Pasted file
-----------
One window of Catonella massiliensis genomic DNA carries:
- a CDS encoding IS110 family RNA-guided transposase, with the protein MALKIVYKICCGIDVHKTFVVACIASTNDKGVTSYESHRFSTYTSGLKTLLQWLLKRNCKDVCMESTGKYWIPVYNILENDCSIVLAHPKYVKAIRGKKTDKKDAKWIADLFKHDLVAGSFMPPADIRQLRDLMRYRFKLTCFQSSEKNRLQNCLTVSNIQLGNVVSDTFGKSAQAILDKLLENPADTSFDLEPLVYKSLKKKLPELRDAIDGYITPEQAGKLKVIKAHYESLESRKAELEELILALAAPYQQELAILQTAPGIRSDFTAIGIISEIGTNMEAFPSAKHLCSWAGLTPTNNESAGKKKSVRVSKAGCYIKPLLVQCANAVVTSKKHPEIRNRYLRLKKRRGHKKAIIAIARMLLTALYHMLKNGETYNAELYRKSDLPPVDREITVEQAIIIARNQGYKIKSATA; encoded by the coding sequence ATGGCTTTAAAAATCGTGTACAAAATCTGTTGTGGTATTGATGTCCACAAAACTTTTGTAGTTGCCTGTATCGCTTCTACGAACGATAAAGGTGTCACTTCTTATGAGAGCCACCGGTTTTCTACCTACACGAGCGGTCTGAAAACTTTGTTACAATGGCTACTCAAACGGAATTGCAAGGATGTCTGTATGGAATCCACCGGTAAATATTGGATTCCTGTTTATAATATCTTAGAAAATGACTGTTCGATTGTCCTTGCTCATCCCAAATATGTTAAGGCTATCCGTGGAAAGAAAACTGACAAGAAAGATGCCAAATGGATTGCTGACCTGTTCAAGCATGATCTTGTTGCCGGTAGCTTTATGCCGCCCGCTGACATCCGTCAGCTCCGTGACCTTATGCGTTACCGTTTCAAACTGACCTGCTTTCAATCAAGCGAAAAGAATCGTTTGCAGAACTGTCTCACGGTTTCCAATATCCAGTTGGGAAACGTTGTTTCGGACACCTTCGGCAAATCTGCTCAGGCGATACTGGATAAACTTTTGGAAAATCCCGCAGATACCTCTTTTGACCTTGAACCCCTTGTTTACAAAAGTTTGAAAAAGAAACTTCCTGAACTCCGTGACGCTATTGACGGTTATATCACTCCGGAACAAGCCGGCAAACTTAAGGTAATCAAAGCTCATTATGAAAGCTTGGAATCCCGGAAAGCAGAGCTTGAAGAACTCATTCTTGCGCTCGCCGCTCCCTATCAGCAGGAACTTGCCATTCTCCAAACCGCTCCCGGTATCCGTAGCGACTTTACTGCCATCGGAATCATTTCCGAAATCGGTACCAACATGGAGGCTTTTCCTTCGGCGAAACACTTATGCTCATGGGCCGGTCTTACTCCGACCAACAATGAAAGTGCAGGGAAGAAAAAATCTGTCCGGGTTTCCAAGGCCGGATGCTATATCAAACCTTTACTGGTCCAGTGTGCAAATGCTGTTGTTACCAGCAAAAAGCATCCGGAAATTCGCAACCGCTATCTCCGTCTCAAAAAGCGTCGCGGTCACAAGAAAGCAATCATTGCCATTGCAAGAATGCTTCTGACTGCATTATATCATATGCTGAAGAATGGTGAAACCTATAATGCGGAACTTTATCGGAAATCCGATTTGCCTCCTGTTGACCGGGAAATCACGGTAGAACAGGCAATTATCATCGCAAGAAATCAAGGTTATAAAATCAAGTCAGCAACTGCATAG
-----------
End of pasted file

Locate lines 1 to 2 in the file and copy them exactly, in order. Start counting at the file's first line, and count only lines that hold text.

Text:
One window of Catonella massiliensis genomic DNA carries:
- a CDS encoding IS110 family RNA-guided transposase, with the protein MALKIVYKICCGIDVHKTFVVACIASTNDKGVTSYESHRFSTYTSGLKTLLQWLLKRNCKDVCMESTGKYWIPVYNILENDCSIVLAHPKYVKAIRGKKTDKKDAKWIADLFKHDLVAGSFMPPADIRQLRDLMRYRFKLTCFQSSEKNRLQNCLTVSNIQLGNVVSDTFGKSAQAILDKLLENPADTSFDLEPLVYKSLKKKLPELRDAIDGYITPEQAGKLKVIKAHYESLESRKAELEELILALAAPYQQELAILQTAPGIRSDFTAIGIISEIGTNMEAFPSAKHLCSWAGLTPTNNESAGKKKSVRVSKAGCYIKPLLVQCANAVVTSKKHPEIRNRYLRLKKRRGHKKAIIAIARMLLTALYHMLKNGETYNAELYRKSDLPPVDREITVEQAIIIARNQGYKIKSATA; encoded by the coding sequence ATGGCTTTAAAAATCGTGTACAAAATCTGTTGTGGTATTGATGTCCACAAAACTTTTGTAGTTGCCTGTATCGCTTCTACGAACGATAAAGGTGTCACTTCTTATGAGAGCCACCGGTTTTCTACCTACACGAGCGGTCTGAAAACTTTGTTACAATGGCTACTCAAACGGAATTGCAAGGATGTCTGTATGGAATCCACCGGTAAATATTGGATTCCTGTTTATAATATCTTAGAAAATGACTGTTCGATTGTCCTTGCTCATCCCAAATATGTTAAGGCTATCCGTGGAAAGAAAACTGACAAGAAAGATGCCAAATGGATTGCTGACCTGTTCAAGCATGATCTTGTTGCCGGTAGCTTTATGCCGCCCGCTGACATCCGTCAGCTCCGTGACCTTATGCGTTACCGTTTCAAACTGACCTGCTTTCAATCAAGCGAAAAGAATCGTTTGCAGAACTGTCTCACGGTTTCCAATATCCAGTTGGGAAACGTTGTTTCGGACACCTTCGGCAAATCTGCTCAGGCGATACTGGATAAACTTTTGGAAAATCCCGCAGATACCTCTTTTGACCTTGAACCCCTTGTTTACAAAAGTTTGAAAAAGAAACTTCCTGAACTCCGTGACGCTATTGACGGTTATATCACTCCGGAACAAGCCGGCAAACTTAAGGTAATCAAAGCTCATTATGAAAGCTTGGAATCCCGGAAAGCAGAGCTTGAAGAACTCATTCTTGCGCTCGCCGCTCCCTATCAGCAGGAACTTGCCATTCTCCAAACCGCTCCCGGTATCCGTAGCGACTTTACTGCCATCGGAATCATTTCCGAAATCGGTACCAACATGGAGGCTTTTCCTTCGGCGAAACACTTATGCTCATGGGCCGGTCTTACTCCGACCAACAATGAAAGTGCAGGGAAGAAAAAATCTGTCCGGGTTTCCAAGGCCGGATGCTATATCAAACCTTTACTGGTCCAGTGTGCAAATGCTGTTGTTACCAGCAAAAAGCATCCGGAAATTCGCAACCGCTATCTCCGTCTCAAAAAGCGTCGCGGTCACAAGAAAGCAATCATTGCCATTGCAAGAATGCTTCTGACTGCATTATATCATATGCTGAAGAATGGTGAAACCTATAATGCGGAACTTTATCGGAAATCCGATTTGCCTCCTGTTGACCGGGAAATCACGGTAGAACAGGCAATTATCATCGCAAGAAATCAAGGTTATAAAATCAAGTCAGCAACTGCATAG